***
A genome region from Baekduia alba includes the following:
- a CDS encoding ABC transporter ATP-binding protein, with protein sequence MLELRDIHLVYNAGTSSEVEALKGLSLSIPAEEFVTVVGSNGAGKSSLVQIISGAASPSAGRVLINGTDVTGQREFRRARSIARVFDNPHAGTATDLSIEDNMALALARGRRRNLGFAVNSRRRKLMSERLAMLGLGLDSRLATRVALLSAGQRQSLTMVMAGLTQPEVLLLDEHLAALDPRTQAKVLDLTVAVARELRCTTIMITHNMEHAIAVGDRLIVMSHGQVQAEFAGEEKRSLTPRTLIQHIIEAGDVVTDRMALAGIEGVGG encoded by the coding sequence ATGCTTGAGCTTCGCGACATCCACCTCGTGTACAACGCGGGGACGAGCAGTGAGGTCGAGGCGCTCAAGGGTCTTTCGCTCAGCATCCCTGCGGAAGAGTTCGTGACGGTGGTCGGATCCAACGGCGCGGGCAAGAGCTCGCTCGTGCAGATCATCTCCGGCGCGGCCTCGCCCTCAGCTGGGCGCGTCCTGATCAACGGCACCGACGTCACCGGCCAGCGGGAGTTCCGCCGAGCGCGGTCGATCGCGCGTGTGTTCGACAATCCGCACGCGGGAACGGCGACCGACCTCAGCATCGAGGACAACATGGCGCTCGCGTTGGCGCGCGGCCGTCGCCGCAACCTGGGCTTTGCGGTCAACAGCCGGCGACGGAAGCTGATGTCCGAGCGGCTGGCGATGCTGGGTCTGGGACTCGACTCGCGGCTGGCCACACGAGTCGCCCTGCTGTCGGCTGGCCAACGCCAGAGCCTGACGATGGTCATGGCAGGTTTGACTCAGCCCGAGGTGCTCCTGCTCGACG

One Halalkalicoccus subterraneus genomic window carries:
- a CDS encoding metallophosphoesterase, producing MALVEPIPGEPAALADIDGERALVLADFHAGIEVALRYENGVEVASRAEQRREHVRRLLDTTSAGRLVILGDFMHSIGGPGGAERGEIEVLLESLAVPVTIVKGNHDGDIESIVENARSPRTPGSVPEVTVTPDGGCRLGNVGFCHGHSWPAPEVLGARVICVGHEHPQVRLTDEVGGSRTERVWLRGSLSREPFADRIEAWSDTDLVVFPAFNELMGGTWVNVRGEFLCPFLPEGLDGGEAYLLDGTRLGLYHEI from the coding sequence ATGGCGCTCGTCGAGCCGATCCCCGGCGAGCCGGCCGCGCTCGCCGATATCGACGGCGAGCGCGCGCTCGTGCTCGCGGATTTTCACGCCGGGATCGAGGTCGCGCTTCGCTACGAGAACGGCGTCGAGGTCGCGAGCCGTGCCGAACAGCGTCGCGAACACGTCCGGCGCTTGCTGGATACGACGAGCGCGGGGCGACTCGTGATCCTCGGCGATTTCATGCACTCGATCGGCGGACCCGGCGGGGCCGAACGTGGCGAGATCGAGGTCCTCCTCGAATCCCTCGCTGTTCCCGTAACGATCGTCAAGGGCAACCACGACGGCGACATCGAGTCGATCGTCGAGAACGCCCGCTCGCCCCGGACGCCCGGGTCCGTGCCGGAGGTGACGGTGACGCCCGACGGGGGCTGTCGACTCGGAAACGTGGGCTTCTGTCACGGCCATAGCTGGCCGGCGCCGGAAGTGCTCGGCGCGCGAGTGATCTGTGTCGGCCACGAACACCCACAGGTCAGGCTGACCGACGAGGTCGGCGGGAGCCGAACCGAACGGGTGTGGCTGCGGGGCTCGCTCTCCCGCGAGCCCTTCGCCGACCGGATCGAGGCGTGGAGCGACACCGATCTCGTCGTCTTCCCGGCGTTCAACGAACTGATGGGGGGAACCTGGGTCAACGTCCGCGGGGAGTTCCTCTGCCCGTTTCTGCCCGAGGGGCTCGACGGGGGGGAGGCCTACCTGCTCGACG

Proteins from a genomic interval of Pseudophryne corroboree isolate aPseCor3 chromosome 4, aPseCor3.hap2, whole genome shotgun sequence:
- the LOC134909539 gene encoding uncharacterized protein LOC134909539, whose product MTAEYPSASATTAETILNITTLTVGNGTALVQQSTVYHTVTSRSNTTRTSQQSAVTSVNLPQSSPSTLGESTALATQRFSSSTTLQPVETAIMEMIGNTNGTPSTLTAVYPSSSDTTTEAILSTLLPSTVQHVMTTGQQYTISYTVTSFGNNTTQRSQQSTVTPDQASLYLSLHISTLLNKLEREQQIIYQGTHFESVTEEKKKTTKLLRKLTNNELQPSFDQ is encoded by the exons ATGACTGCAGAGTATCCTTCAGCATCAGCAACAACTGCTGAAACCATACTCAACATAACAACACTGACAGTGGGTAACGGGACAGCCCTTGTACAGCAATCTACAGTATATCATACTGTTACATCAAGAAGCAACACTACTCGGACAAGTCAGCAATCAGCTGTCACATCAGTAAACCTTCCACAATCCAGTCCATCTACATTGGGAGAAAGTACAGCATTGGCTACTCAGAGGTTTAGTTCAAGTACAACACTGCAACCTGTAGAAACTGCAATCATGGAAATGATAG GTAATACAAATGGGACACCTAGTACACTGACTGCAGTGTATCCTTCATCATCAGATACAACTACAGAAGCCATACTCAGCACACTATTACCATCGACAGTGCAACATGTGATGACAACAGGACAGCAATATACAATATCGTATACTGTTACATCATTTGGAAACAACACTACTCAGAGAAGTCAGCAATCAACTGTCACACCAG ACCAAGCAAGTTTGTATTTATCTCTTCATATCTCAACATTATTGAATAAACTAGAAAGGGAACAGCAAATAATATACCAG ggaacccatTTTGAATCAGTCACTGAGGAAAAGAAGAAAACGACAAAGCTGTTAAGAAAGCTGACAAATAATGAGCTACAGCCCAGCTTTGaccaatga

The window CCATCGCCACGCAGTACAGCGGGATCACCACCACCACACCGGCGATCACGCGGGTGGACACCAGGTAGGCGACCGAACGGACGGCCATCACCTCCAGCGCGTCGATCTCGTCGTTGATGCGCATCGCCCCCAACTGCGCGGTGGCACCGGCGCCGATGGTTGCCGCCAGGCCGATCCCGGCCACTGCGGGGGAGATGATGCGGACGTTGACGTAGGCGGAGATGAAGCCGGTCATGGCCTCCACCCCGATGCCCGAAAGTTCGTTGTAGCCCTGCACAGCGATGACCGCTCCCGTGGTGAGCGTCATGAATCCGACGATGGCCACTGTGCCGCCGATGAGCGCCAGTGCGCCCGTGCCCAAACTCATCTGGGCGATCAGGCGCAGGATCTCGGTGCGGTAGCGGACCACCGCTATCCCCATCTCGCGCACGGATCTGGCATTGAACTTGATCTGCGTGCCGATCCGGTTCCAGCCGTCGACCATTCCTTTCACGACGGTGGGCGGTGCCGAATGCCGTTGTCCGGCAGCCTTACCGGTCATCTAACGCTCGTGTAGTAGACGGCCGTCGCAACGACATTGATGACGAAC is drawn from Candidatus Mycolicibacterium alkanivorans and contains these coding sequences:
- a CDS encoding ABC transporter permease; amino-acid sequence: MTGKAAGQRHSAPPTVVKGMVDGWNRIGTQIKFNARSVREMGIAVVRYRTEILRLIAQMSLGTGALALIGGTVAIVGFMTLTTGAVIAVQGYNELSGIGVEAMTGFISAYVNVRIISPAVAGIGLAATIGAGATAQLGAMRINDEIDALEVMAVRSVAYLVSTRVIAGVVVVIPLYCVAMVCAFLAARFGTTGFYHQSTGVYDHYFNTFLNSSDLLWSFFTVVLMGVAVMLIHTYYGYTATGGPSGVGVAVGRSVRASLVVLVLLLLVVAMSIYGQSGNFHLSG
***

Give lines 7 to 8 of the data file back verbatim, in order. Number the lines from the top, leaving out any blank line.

The window CCATCGCCACGCAGTACAGCGGGATCACCACCACCACACCGGCGATCACGCGGGTGGACACCAGGTAGGCGACCGAACGGACGGCCATCACCTCCAGCGCGTCGATCTCGTCGTTGATGCGCATCGCCCCCAACTGCGCGGTGGCACCGGCGCCGATGGTTGCCGCCAGGCCGATCCCGGCCACTGCGGGGGAGATGATGCGGACGTTGACGTAGGCGGAGATGAAGCCGGTCATGGCCTCCACCCCGATGCCCGAAAGTTCGTTGTAGCCCTGCACAGCGATGACCGCTCCCGTGGTGAGCGTCATGAATCCGACGATGGCCACTGTGCCGCCGATGAGCGCCAGTGCGCCCGTGCCCAAACTCATCTGGGCGATCAGGCGCAGGATCTCGGTGCGGTAGCGGACCACCGCTATCCCCATCTCGCGCACGGATCTGGCATTGAACTTGATCTGCGTGCCGATCCGGTTCCAGCCGTCGACCATTCCTTTCACGACGGTGGGCGGTGCCGAATGCCGTTGTCCGGCAGCCTTACCGGTCATCTAACGCTCGTGTAGTAGACGGCCGTCGCAACGACATTGATGACGAAC is drawn from Candidatus Mycolicibacterium alkanivorans and contains these coding sequences:
- a CDS encoding ABC transporter permease; amino-acid sequence: MTGKAAGQRHSAPPTVVKGMVDGWNRIGTQIKFNARSVREMGIAVVRYRTEILRLIAQMSLGTGALALIGGTVAIVGFMTLTTGAVIAVQGYNELSGIGVEAMTGFISAYVNVRIISPAVAGIGLAATIGAGATAQLGAMRINDEIDALEVMAVRSVAYLVSTRVIAGVVVVIPLYCVAMVCAFLAARFGTTGFYHQSTGVYDHYFNTFLNSSDLLWSFFTVVLMGVAVMLIHTYYGYTATGGPSGVGVAVGRSVRASLVVLVLLLLVVAMSIYGQSGNFHLSG